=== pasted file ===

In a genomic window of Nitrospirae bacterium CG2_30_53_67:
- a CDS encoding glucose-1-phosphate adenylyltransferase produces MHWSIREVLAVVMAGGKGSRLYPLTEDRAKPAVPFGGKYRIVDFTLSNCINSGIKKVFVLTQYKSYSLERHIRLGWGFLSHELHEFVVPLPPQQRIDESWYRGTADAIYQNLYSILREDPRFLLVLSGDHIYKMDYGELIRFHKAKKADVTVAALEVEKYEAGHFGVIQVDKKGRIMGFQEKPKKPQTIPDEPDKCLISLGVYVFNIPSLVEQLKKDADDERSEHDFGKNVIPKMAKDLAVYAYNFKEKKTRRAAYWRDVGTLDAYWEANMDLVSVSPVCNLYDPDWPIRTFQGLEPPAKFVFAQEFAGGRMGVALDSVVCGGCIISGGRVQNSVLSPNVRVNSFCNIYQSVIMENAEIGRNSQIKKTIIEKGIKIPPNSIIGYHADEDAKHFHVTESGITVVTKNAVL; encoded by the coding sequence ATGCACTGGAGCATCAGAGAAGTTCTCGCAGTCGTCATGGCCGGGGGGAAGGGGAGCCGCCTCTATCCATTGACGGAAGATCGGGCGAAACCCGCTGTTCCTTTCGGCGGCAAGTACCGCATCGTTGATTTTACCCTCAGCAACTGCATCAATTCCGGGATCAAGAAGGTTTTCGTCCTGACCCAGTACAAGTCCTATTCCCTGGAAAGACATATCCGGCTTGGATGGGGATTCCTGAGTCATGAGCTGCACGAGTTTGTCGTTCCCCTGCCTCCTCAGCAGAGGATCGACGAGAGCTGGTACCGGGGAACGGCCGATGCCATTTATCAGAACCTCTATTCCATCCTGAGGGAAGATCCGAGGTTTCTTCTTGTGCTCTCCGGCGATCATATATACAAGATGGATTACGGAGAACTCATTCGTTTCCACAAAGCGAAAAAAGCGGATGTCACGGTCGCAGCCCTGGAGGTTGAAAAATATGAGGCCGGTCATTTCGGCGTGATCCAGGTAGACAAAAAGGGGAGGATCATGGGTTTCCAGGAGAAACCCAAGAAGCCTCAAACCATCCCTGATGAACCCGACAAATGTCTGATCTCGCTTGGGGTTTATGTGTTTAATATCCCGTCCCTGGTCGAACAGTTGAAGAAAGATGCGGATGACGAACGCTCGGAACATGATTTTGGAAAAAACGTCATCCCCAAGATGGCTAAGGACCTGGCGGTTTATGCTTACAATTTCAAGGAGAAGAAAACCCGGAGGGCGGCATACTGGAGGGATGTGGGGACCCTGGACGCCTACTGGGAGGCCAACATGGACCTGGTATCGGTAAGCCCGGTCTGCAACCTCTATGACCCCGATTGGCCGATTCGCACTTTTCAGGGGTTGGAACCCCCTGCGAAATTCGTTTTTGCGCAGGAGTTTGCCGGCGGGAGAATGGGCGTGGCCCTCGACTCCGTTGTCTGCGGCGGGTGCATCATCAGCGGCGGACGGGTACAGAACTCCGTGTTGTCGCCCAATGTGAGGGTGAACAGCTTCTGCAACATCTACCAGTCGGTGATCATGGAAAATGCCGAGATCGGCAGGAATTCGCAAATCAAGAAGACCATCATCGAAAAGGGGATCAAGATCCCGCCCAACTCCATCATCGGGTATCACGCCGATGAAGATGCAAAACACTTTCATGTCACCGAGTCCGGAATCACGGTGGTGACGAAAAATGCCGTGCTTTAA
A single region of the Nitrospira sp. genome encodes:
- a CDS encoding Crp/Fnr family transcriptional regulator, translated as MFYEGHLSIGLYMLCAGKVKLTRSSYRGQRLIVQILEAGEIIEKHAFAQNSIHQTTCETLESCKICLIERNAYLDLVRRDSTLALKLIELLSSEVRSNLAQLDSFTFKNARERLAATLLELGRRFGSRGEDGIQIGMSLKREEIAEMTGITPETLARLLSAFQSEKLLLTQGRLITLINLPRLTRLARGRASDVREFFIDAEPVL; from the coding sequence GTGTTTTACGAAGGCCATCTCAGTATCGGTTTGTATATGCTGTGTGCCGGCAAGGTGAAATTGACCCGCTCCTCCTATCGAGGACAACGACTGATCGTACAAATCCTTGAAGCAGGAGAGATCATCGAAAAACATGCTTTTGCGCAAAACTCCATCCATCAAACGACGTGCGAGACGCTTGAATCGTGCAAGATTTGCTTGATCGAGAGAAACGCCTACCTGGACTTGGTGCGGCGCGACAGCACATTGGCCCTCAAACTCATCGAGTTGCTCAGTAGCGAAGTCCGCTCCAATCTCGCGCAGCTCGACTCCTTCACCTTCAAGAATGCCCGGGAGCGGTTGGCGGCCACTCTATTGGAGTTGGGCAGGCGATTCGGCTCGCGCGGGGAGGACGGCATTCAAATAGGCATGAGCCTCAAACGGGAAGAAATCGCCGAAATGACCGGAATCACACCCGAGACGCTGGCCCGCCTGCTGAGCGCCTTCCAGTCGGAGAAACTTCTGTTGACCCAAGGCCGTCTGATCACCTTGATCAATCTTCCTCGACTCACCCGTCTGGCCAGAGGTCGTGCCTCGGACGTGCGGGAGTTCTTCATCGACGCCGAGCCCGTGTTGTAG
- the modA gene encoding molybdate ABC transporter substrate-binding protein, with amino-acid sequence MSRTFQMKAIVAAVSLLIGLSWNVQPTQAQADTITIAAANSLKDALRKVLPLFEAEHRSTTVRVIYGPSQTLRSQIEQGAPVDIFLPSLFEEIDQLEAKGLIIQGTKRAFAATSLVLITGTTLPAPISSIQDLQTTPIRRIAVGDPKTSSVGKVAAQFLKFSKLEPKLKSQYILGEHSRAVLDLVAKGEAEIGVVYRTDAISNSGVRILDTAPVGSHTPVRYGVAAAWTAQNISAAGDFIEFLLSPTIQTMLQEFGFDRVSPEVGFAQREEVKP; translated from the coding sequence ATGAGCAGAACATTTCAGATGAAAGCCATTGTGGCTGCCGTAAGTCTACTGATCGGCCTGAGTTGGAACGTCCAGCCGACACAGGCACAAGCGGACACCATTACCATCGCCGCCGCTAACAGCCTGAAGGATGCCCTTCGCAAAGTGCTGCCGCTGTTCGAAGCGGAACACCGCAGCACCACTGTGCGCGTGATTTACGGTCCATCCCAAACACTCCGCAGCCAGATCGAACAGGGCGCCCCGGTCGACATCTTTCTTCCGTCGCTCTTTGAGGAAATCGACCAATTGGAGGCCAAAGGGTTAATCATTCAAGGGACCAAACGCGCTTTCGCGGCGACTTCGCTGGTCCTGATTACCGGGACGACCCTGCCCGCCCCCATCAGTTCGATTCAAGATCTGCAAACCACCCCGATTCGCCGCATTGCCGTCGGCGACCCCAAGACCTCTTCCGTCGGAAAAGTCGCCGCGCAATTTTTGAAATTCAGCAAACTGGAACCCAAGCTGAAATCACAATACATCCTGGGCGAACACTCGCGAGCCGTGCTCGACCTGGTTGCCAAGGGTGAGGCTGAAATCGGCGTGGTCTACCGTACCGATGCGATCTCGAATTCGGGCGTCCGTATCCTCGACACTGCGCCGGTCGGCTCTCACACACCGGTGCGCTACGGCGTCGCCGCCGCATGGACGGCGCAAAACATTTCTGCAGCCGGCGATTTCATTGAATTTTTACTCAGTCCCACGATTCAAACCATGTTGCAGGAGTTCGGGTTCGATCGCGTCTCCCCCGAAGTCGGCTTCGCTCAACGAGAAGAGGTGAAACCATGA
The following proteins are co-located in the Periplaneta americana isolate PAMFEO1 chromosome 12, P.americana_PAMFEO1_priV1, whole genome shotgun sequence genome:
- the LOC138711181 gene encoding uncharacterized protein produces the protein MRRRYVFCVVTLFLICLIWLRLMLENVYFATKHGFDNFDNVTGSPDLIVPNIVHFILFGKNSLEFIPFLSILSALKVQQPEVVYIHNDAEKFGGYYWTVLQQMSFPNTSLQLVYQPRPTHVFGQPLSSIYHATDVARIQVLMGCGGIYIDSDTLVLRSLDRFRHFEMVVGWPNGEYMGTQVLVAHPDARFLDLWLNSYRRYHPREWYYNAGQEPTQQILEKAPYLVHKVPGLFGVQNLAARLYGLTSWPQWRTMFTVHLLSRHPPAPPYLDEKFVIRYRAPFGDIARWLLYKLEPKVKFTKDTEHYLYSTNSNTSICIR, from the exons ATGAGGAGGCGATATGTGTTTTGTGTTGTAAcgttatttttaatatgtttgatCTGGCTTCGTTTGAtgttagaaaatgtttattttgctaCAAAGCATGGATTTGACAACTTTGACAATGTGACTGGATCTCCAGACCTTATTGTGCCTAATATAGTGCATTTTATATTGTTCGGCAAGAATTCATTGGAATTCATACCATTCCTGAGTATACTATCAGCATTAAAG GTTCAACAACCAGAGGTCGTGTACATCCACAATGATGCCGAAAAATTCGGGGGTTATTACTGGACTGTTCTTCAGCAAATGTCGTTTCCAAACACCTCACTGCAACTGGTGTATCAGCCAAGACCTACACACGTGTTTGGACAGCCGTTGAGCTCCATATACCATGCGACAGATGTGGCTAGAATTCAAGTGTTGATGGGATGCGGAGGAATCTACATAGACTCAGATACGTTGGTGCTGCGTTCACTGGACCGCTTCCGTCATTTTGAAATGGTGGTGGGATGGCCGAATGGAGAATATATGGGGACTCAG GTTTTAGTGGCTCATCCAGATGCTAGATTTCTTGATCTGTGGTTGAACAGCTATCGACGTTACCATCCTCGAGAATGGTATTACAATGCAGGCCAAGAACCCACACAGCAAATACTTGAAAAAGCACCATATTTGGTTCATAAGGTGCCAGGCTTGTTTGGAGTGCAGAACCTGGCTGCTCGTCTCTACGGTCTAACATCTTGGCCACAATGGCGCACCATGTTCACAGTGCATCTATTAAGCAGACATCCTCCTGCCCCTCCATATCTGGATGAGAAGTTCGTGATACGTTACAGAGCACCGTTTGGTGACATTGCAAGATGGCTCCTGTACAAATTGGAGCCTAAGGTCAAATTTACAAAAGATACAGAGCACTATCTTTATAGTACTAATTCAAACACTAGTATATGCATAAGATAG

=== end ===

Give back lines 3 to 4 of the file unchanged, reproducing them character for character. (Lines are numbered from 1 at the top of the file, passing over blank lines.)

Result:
A single region of the Nitrospira sp. genome encodes:
- a CDS encoding Crp/Fnr family transcriptional regulator, translated as MFYEGHLSIGLYMLCAGKVKLTRSSYRGQRLIVQILEAGEIIEKHAFAQNSIHQTTCETLESCKICLIERNAYLDLVRRDSTLALKLIELLSSEVRSNLAQLDSFTFKNARERLAATLLELGRRFGSRGEDGIQIGMSLKREEIAEMTGITPETLARLLSAFQSEKLLLTQGRLITLINLPRLTRLARGRASDVREFFIDAEPVL; from the coding sequence GTGTTTTACGAAGGCCATCTCAGTATCGGTTTGTATATGCTGTGTGCCGGCAAGGTGAAATTGACCCGCTCCTCCTATCGAGGACAACGACTGATCGTACAAATCCTTGAAGCAGGAGAGATCATCGAAAAACATGCTTTTGCGCAAAACTCCATCCATCAAACGACGTGCGAGACGCTTGAATCGTGCAAGATTTGCTTGATCGAGAGAAACGCCTACCTGGACTTGGTGCGGCGCGACAGCACATTGGCCCTCAAACTCATCGAGTTGCTCAGTAGCGAAGTCCGCTCCAATCTCGCGCAGCTCGACTCCTTCACCTTCAAGAATGCCCGGGAGCGGTTGGCGGCCACTCTATTGGAGTTGGGCAGGCGATTCGGCTCGCGCGGGGAGGACGGCATTCAAATAGGCATGAGCCTCAAACGGGAAGAAATCGCCGAAATGACCGGAATCACACCCGAGACGCTGGCCCGCCTGCTGAGCGCCTTCCAGTCGGAGAAACTTCTGTTGACCCAAGGCCGTCTGATCACCTTGATCAATCTTCCTCGACTCACCCGTCTGGCCAGAGGTCGTGCCTCGGACGTGCGGGAGTTCTTCATCGACGCCGAGCCCGTGTTGTAG